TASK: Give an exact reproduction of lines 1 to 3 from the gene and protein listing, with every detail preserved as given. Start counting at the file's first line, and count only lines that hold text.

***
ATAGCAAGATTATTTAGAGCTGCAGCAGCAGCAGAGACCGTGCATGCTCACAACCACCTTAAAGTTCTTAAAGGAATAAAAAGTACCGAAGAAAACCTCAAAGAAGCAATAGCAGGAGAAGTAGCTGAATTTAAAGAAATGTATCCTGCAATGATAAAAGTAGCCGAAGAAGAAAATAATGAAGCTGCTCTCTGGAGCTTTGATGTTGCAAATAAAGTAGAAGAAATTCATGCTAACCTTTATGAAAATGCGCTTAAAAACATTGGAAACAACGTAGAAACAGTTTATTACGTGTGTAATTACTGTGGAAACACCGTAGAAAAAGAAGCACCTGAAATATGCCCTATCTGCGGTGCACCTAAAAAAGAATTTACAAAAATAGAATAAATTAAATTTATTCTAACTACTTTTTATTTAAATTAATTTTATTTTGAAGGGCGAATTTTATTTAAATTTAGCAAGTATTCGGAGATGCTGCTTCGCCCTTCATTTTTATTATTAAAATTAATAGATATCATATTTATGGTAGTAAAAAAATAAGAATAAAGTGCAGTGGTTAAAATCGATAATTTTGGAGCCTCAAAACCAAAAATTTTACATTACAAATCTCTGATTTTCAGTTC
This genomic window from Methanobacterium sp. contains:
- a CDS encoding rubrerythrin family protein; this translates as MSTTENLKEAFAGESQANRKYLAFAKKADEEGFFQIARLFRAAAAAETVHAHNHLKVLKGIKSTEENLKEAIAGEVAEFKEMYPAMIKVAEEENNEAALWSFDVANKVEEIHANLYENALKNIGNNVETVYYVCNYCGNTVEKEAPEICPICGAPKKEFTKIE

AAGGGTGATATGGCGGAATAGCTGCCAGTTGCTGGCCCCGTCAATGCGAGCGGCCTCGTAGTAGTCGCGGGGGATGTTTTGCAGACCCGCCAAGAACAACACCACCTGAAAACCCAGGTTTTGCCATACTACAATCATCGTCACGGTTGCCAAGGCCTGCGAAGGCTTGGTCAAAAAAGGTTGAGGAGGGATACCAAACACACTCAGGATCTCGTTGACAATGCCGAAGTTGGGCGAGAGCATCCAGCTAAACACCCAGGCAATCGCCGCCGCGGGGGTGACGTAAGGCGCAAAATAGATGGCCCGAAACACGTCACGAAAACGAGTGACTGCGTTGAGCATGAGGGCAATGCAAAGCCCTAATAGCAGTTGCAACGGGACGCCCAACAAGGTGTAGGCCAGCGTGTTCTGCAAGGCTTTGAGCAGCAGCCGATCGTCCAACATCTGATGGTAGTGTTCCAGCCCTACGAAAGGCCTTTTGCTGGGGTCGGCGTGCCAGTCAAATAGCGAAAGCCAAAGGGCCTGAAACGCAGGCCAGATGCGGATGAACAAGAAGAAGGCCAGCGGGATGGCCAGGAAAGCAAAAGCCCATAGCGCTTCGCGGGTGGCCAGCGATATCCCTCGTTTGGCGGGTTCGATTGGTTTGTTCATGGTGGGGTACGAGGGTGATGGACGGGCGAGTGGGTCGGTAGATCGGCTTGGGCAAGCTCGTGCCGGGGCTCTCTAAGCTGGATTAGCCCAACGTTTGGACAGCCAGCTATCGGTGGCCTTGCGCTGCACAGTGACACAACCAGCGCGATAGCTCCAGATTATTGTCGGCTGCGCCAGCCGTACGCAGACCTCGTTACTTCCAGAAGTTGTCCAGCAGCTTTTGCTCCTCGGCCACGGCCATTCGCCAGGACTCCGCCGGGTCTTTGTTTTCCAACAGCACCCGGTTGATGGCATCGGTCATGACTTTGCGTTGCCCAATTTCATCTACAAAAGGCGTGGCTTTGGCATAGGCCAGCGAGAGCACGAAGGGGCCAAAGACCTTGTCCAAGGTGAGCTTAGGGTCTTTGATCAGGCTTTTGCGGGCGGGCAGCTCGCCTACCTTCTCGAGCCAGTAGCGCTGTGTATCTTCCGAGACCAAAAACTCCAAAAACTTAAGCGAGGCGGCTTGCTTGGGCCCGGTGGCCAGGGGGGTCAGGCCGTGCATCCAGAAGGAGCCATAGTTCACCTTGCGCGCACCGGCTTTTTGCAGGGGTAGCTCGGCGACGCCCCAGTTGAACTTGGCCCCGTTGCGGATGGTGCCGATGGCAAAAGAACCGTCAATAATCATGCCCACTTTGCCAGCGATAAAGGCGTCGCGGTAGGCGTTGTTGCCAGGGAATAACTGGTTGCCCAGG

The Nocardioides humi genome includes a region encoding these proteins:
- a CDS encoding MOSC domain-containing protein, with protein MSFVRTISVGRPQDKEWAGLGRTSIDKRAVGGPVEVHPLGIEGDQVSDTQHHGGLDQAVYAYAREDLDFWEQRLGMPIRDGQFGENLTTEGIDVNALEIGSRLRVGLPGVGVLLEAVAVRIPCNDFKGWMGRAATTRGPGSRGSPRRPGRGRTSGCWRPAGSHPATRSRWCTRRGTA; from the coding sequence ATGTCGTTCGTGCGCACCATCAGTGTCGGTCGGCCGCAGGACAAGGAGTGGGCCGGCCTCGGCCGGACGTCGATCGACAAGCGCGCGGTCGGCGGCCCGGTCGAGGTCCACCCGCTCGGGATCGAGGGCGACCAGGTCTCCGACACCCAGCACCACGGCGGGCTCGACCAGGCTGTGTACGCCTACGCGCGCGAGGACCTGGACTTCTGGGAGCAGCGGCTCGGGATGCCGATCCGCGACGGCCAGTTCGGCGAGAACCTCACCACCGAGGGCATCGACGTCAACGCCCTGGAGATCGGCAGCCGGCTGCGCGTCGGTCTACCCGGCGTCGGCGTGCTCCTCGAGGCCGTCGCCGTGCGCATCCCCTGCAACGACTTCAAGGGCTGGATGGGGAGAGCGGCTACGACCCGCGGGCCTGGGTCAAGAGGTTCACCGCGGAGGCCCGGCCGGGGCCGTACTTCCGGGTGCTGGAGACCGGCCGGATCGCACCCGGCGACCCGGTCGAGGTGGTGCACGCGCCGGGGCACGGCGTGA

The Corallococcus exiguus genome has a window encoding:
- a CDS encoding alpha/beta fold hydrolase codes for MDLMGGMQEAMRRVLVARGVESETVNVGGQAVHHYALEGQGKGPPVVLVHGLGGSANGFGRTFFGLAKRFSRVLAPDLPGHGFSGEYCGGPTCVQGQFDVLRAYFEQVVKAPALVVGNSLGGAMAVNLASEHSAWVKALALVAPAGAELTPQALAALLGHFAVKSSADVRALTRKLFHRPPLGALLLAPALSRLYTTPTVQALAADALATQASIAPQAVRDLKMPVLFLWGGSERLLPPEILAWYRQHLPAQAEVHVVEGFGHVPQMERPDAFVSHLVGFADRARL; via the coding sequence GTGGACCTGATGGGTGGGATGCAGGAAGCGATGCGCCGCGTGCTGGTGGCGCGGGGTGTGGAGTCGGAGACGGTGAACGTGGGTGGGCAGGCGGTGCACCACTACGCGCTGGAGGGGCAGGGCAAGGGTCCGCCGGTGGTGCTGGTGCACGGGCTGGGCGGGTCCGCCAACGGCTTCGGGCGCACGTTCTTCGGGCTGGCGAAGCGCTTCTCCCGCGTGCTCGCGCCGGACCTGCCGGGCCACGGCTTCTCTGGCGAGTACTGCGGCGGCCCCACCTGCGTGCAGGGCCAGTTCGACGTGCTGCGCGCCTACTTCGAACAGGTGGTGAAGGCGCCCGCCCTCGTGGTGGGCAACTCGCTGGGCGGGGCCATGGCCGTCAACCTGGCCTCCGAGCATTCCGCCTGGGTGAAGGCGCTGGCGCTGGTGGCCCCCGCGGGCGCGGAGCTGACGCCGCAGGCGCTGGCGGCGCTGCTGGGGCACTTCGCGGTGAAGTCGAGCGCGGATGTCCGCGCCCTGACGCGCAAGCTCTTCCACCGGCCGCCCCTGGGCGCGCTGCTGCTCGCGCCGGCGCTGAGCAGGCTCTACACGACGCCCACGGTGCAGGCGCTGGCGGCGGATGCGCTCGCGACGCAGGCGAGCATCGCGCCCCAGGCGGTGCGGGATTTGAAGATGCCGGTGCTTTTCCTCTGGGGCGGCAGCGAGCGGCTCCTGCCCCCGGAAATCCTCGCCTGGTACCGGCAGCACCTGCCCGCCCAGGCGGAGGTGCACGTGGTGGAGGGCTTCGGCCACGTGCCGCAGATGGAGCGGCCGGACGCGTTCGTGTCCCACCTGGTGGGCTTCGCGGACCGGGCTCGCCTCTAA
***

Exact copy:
ATAGCAAGATTATTTAGAGCTGCAGCAGCAGCAGAGACCGTGCATGCTCACAACCACCTTAAAGTTCTTAAAGGAATAAAAAGTACCGAAGAAAACCTCAAAGAAGCAATAGCAGGAGAAGTAGCTGAATTTAAAGAAATGTATCCTGCAATGATAAAAGTAGCCGAAGAAGAAAATAATGAAGCTGCTCTCTGGAGCTTTGATGTTGCAAATAAAGTAGAAGAAATTCATGCTAACCTTTATGAAAATGCGCTTAAAAACATTGGAAACAACGTAGAAACAGTTTATTACGTGTGTAATTACTGTGGAAACACCGTAGAAAAAGAAGCACCTGAAATATGCCCTATCTGCGGTGCACCTAAAAAAGAATTTACAAAAATAGAATAAATTAAATTTATTCTAACTACTTTTTATTTAAATTAATTTTATTTTGAAGGGCGAATTTTATTTAAATTTAGCAAGTATTCGGAGATGCTGCTTCGCCCTTCATTTTTATTATTAAAATTAATAGATATCATATTTATGGTAGTAAAAAAATAAGAATAAAGTGCAGTGGTTAAAATCGATAATTTTGGAGCCTCAAAACCAAAAATTTTACATTACAAATCTCTGATTTTCAGTTC
This genomic window from Methanobacterium sp. contains:
- a CDS encoding rubrerythrin family protein; this translates as MSTTENLKEAFAGESQANRKYLAFAKKADEEGFFQIARLFRAAAAAETVHAHNHLKVLKGIKSTEENLKEAIAGEVAEFKEMYPAMIKVAEEENNEAALWSFDVANKVEEIHANLYENALKNIGNNVETVYYVCNYCGNTVEKEAPEICPICGAPKKEFTKIE